Students of European integration are taught that the European Union started life in the form of the ECSC. What they are less likely to come across is the well-kept secret that it was the United States that cajoled, pushed, threatened and sweet-talked the Europeans into putting it together…Indeed, it is indisputable that without the United States’ guiding hand the ECSC would not have materialized.”

He goes on:

There was one politician who saw this clearly: General Charles de Gaulle, the future President of France…When the ECSC was formed, de Gaulle denounced it on the basis that it was creating a united Europe in the form of a restrictive cartel and, more importantly, that it was an American creation, under Washington’s influence.”

Washington’s influence over the European Union continues to this day. Most prominently the economic model that underpins this crisis-ridden economic and increasingly political bloc, neoliberalism, is one made in America.

From inception as the lodestar of Western economic thought in the mid 1970s, prior to its adoption as the economic base of the US and UK in the early 1980s, neoliberalism has functioned alongside Washington’s military might and overweening cultural values as part of an architecture of imperialism to which European elites have signed up as fully-fledged disciples, consciously or otherwise.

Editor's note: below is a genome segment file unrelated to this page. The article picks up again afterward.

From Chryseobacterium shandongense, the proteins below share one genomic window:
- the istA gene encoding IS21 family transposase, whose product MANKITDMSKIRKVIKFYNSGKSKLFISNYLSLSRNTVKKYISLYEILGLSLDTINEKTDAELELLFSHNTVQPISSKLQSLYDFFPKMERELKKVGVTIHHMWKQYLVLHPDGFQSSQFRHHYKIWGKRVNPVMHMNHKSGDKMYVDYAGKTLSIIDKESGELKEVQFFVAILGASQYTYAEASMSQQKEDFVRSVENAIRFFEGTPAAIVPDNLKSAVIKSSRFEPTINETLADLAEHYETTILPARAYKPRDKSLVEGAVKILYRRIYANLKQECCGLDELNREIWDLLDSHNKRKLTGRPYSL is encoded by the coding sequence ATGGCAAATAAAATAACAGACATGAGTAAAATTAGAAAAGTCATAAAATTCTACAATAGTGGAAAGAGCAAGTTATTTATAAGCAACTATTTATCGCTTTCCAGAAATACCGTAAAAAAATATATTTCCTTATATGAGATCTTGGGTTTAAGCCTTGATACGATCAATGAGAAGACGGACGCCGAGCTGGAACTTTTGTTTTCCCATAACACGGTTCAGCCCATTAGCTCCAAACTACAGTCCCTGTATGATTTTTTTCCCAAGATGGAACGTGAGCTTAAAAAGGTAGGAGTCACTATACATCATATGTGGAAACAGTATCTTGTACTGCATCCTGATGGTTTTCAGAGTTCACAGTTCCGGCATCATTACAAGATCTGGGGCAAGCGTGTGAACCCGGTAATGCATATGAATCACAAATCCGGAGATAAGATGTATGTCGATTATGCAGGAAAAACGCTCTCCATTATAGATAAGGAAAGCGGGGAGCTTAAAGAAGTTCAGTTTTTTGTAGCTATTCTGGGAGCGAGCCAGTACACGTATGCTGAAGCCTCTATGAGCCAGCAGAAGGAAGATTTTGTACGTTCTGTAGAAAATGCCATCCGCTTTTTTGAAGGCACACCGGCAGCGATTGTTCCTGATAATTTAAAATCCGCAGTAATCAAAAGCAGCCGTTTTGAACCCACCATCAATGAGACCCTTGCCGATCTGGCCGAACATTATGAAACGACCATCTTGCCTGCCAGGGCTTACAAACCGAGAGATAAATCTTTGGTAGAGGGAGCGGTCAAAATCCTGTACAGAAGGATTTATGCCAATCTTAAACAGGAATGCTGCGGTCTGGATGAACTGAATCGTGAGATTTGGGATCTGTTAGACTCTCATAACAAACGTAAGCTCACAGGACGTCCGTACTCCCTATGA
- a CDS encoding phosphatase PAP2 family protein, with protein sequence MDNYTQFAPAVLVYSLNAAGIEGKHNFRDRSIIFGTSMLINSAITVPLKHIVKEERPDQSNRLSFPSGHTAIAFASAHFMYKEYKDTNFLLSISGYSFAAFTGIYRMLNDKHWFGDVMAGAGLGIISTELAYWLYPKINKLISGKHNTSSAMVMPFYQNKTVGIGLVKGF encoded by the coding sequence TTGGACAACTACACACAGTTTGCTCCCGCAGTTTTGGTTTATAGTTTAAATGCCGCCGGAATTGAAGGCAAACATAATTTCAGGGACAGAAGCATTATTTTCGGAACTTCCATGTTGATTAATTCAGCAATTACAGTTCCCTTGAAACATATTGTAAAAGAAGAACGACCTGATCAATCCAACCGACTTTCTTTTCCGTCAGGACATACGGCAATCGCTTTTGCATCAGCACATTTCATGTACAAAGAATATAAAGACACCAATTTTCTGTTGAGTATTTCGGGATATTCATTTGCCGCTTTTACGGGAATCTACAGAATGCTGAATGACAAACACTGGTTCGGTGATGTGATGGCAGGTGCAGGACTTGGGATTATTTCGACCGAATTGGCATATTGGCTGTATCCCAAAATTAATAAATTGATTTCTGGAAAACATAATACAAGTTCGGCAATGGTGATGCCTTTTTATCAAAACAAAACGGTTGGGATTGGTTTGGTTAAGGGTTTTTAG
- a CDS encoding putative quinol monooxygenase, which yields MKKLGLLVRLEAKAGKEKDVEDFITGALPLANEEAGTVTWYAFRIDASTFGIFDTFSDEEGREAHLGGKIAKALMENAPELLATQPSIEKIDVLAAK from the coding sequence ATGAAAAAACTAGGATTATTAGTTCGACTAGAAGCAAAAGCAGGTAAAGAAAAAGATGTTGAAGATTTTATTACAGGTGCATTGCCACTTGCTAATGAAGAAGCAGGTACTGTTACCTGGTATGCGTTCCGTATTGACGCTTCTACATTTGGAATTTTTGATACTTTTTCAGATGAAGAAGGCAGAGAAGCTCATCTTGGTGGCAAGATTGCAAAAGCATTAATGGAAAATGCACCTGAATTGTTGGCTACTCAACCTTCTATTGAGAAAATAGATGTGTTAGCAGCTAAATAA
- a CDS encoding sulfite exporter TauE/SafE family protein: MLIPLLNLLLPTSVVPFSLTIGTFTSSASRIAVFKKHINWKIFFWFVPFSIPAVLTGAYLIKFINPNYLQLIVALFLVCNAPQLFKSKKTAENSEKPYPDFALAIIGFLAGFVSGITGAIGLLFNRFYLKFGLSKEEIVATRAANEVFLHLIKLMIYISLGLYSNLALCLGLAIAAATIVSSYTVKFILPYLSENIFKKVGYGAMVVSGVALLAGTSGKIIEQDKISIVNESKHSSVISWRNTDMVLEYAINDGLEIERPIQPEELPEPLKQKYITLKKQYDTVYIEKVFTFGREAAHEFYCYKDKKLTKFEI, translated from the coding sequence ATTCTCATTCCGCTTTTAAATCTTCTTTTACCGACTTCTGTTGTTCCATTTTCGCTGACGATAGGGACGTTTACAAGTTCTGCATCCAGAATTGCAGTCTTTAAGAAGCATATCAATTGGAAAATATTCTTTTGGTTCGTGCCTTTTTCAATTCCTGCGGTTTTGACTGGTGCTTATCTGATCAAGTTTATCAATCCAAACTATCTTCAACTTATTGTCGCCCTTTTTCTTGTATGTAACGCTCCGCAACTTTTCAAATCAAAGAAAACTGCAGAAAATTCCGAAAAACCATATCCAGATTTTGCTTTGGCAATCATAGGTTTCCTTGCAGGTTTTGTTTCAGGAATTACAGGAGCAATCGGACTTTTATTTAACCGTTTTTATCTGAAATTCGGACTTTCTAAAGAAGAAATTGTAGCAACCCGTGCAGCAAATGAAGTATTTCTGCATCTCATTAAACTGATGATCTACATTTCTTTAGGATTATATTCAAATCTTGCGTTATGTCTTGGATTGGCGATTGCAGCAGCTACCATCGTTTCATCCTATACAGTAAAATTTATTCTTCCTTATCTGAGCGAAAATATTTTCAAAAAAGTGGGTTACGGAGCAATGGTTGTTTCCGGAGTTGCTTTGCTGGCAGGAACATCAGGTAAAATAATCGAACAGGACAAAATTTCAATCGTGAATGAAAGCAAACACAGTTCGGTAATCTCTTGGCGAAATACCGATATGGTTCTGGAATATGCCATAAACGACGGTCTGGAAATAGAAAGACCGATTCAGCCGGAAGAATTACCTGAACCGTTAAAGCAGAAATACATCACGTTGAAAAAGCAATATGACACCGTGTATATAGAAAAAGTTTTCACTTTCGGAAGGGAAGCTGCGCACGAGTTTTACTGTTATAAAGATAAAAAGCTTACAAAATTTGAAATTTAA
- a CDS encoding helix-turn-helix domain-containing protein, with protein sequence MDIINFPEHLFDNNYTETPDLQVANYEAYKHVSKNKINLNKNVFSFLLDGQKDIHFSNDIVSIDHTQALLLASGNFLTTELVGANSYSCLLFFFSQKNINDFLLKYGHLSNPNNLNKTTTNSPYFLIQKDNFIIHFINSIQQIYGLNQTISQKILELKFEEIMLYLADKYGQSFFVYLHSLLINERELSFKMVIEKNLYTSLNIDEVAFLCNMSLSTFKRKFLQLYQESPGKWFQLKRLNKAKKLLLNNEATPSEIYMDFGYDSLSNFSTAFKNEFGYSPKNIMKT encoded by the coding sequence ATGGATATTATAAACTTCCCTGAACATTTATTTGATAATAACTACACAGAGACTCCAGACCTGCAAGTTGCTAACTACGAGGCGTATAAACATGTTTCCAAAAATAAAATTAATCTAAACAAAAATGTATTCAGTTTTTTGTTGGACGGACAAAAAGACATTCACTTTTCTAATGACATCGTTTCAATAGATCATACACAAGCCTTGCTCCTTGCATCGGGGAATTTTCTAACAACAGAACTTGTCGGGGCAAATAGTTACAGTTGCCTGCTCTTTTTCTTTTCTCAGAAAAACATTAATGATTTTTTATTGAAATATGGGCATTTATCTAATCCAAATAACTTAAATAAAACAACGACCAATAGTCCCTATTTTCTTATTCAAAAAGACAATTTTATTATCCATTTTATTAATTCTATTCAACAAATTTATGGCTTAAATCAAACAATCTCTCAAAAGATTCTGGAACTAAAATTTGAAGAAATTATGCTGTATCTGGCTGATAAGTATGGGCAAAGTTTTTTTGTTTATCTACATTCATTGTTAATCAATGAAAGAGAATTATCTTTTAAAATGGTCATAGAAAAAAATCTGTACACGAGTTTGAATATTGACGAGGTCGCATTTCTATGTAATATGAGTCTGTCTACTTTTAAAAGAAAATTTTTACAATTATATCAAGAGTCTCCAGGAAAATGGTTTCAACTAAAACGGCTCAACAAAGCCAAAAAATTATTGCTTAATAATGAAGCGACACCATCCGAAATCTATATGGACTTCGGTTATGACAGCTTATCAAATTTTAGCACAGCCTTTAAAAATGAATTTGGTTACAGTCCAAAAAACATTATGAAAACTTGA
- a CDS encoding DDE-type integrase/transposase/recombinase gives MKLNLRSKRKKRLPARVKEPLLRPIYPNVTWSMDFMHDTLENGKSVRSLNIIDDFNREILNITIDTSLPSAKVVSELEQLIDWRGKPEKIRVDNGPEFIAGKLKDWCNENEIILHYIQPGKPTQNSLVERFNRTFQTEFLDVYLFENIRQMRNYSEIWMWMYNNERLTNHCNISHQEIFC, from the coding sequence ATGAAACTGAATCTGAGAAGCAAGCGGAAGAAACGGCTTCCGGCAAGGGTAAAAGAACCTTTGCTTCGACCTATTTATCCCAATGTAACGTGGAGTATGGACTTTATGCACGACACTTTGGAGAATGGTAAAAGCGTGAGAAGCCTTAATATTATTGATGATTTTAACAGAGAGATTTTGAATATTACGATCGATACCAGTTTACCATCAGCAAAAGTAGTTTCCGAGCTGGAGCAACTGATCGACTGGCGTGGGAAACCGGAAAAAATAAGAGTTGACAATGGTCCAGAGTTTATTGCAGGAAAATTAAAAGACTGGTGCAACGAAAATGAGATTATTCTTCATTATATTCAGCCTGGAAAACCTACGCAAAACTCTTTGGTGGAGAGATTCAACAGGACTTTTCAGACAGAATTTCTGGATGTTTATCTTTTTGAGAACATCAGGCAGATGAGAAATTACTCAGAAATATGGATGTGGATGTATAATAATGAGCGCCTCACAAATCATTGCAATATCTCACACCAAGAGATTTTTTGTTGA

De Gaulle, as mentioned, was no slouch when it came to understanding that the major threat to European independence and security lay in Washington not Moscow. He championed a ‘Europe of Nations’ after WWII, not supranational institutions that were established with the primary purpose of servicing US economic and strategic interests. As he famously proclaimed: “From the Atlantic to the Urals it is Europe, all of Europe, that will decide the fate of the world.”  De Gaulle’s great fear was a “Europe of the Americans,” which alas is what transpired with the establishment of neoliberalism as the economic foundation of European integration three decades or so later.